full day of events are slated for Monday. The Blacksmith Fork Freedom Run begins at 7 a.m., while the parade starts at noon and fireworks and entertainment will be held at the soccer fields from 8-10:30 p.m. Call 245-6033 or visit hyrumcity.org.
Demolition Derby The Cache County Sheriff’s Office will sponsor a demolition derby at the Logan-Cache Fairgrounds beginning at 7 p.m. Admission is $8 for adults and $4 for children under 12. Call 755-1427 or visit cachedemoderby.com.
The 7th annual Art on the Lawn event will run Saturday from 10 a.m. to 6 p.m. at the Old Crookston Homestead at 1491 E. 2300 North in North Logan. More than three dozen artists and artisans are scheduled to participate. Musical entertainment will be provided by the Dry Lake Band from 5-6 p.m., with hot dogs, Aggie Ice Cream and cuisine from Gia’s Restaurant. The Old Home Art Show & Silent Auction will start Friday from 4-8 p.m. and continue on Saturday from 10 a.m. to 6 p.m. Admission is free. Call 752-4749.
Art on the Lawn
in Cache Valley
SATURDAY JUNE 25 10 AM-6PM 1491 EAST 2300 NORTH
FEATURING: SPEAKEASY,SASSAFRASS FATHOM &
THE DRY LAKE BAND
FRIDAY JUNE 24 5PM-8PM
PEEK’ SILENT AUCTION & OLD HOME ART SHOW
light refreshments served
FREE ADMISSION AND FREE PARKING 752-4749
pasta • steak • seafood • pizza
Reservations & Delivery
Dine In or Take Out
Open: Mon - Fri at 4:00 Saturday at 12:00 54 N. Main, Smithfield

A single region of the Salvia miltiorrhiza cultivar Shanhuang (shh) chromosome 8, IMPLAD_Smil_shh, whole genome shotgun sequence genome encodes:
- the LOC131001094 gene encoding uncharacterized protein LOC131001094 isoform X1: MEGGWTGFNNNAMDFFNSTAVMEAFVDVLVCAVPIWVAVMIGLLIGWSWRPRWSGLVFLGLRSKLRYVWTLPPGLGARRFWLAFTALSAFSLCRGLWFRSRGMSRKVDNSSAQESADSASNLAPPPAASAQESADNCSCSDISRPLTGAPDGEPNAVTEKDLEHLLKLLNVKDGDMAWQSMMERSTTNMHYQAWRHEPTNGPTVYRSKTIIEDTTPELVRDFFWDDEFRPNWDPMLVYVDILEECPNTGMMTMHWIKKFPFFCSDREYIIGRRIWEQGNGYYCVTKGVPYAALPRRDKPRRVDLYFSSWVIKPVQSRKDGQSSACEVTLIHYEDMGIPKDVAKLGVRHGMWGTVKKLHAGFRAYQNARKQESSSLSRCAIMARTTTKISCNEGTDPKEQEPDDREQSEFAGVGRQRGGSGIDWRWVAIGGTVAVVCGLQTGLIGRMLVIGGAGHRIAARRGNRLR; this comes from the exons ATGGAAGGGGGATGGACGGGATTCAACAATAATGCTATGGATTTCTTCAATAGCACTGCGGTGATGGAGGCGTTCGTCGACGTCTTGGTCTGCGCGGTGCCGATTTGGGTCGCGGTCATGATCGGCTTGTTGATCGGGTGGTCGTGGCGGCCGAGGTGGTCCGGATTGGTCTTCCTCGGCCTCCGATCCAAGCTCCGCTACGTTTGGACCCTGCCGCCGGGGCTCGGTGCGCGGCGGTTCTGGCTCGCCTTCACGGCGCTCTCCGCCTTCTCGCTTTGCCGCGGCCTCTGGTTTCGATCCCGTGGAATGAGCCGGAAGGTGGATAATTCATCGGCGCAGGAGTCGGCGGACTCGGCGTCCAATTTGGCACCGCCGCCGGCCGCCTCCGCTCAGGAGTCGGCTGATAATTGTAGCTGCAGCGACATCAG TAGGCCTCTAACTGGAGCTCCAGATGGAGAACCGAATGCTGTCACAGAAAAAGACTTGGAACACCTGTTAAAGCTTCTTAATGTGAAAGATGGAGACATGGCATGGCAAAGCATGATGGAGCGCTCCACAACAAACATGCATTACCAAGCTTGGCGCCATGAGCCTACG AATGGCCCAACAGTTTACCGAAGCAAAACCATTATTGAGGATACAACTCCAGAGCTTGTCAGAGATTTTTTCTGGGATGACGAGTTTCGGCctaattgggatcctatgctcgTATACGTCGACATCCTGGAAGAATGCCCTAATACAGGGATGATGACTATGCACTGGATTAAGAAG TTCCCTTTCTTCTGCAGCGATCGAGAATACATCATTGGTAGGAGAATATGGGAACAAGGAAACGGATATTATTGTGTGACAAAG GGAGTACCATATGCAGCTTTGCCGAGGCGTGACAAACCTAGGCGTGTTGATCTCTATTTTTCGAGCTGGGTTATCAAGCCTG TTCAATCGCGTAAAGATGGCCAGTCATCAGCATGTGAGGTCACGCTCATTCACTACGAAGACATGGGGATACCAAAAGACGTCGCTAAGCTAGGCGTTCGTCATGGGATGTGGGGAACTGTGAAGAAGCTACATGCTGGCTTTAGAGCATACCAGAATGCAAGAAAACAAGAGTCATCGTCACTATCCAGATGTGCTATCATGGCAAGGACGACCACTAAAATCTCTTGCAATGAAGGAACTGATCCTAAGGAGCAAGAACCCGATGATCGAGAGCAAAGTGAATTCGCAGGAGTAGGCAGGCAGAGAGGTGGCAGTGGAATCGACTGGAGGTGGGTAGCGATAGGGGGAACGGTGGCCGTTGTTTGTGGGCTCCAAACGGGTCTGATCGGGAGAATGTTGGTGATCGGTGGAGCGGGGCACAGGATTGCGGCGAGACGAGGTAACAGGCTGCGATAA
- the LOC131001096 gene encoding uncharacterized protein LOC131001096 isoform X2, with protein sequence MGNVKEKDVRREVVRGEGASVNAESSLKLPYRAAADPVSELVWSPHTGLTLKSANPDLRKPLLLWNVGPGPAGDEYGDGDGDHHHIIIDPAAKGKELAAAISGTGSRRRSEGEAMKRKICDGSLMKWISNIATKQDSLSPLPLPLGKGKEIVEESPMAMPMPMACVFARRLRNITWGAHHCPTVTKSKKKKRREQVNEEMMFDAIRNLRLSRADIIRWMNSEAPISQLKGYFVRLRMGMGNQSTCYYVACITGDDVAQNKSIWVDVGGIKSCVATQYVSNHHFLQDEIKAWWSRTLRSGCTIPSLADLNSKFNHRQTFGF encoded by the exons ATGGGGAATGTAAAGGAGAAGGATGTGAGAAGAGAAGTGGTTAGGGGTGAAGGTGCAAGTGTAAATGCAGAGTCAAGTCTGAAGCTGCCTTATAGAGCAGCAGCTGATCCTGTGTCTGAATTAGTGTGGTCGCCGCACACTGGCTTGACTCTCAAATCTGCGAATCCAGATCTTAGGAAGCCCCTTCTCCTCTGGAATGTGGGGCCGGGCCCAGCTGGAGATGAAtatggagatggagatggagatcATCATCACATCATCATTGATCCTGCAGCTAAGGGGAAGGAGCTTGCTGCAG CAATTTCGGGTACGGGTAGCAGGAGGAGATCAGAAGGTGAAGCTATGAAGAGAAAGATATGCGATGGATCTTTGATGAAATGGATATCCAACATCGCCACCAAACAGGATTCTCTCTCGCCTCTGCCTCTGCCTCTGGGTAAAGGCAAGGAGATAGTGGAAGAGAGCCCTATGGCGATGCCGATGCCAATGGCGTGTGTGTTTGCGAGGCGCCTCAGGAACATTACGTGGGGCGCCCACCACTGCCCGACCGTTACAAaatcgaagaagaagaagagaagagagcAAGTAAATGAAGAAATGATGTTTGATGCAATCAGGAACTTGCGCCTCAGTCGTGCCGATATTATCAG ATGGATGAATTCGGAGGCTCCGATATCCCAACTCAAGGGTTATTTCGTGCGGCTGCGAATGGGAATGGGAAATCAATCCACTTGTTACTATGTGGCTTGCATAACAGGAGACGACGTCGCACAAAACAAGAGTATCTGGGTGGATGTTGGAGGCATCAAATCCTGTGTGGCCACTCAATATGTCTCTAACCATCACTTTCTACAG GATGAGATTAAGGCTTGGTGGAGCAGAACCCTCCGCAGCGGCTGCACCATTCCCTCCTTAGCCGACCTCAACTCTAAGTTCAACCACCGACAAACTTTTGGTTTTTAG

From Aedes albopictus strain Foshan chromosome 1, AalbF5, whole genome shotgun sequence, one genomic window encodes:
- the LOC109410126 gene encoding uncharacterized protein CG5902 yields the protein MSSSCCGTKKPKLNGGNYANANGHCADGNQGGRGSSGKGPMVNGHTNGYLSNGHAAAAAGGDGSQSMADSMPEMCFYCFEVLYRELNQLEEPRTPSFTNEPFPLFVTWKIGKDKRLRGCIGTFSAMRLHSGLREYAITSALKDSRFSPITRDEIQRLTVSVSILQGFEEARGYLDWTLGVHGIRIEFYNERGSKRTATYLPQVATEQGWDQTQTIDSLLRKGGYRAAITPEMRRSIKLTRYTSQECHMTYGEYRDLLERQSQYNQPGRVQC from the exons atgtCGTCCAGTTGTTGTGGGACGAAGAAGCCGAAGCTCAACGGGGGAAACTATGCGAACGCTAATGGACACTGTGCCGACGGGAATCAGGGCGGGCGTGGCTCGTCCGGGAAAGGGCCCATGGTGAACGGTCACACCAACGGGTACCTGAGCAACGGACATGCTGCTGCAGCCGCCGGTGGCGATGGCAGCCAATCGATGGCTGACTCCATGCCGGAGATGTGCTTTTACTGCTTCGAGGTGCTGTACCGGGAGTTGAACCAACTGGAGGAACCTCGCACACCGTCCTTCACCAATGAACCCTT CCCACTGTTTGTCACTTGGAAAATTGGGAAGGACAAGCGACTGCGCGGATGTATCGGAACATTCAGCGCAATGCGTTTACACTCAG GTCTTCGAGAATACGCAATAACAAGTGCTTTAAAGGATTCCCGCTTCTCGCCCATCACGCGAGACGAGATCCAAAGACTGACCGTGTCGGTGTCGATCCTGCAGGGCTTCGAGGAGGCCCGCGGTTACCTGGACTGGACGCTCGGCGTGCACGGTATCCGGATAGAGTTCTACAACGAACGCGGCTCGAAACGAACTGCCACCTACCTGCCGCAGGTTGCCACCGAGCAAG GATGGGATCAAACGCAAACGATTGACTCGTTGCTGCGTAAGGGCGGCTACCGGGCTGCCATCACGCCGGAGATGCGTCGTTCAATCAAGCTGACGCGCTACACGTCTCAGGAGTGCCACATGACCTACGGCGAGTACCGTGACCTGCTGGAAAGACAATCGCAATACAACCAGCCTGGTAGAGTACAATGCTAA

ne look at the massive menu board at Callway’s Bistro and
Show your ID and get 10% off! Home of the Original FH’zooki Check out our 3-5 Specials
787-4222 880 S. MAIN ST. LOGAN
— there’s more than two-dozen fresh pasta op-
ordinary. From appetizers like corn fritters
tions alone, not counting their create-your-own
and breaded fried green beans to jambalaya,
signature pastas — along with the restaurant it-
macaroni and cheese with artichoke hearts
self. There’s now open seating up front towards
and a stunning selection of gourmet pizza
Main Street, along with the patio dining area
options, the popular Italian restaurant isn’t
along the south side and the recently renovated
what most people would expect to find in
rooms at the back where the garage bays used
“Not everybody gets the funkiness,” co-owner Jackie Callaway says with a big smile, “but we like it, and so do a lot of other
dining experience for Cache Valley. “If you could pick this thing up and put it lars because that’s what people down there
has steadily grown since Jackie and her hus-
love,” Jackie says. “They love the unique,
band, Bob Callaway, opened a tiny take-out
independent little restaurants.”
pizza joint in 1998.
The Callaways brought that same unique-
“Thirteen years ago, people were just dying
ness to a small location in Providence for
for something new and different, so we’d pack
about five years before they sold that building.
this little space in here with people to where
They also operated another bistro in Park City
you couldn’t even move,” Jackie says while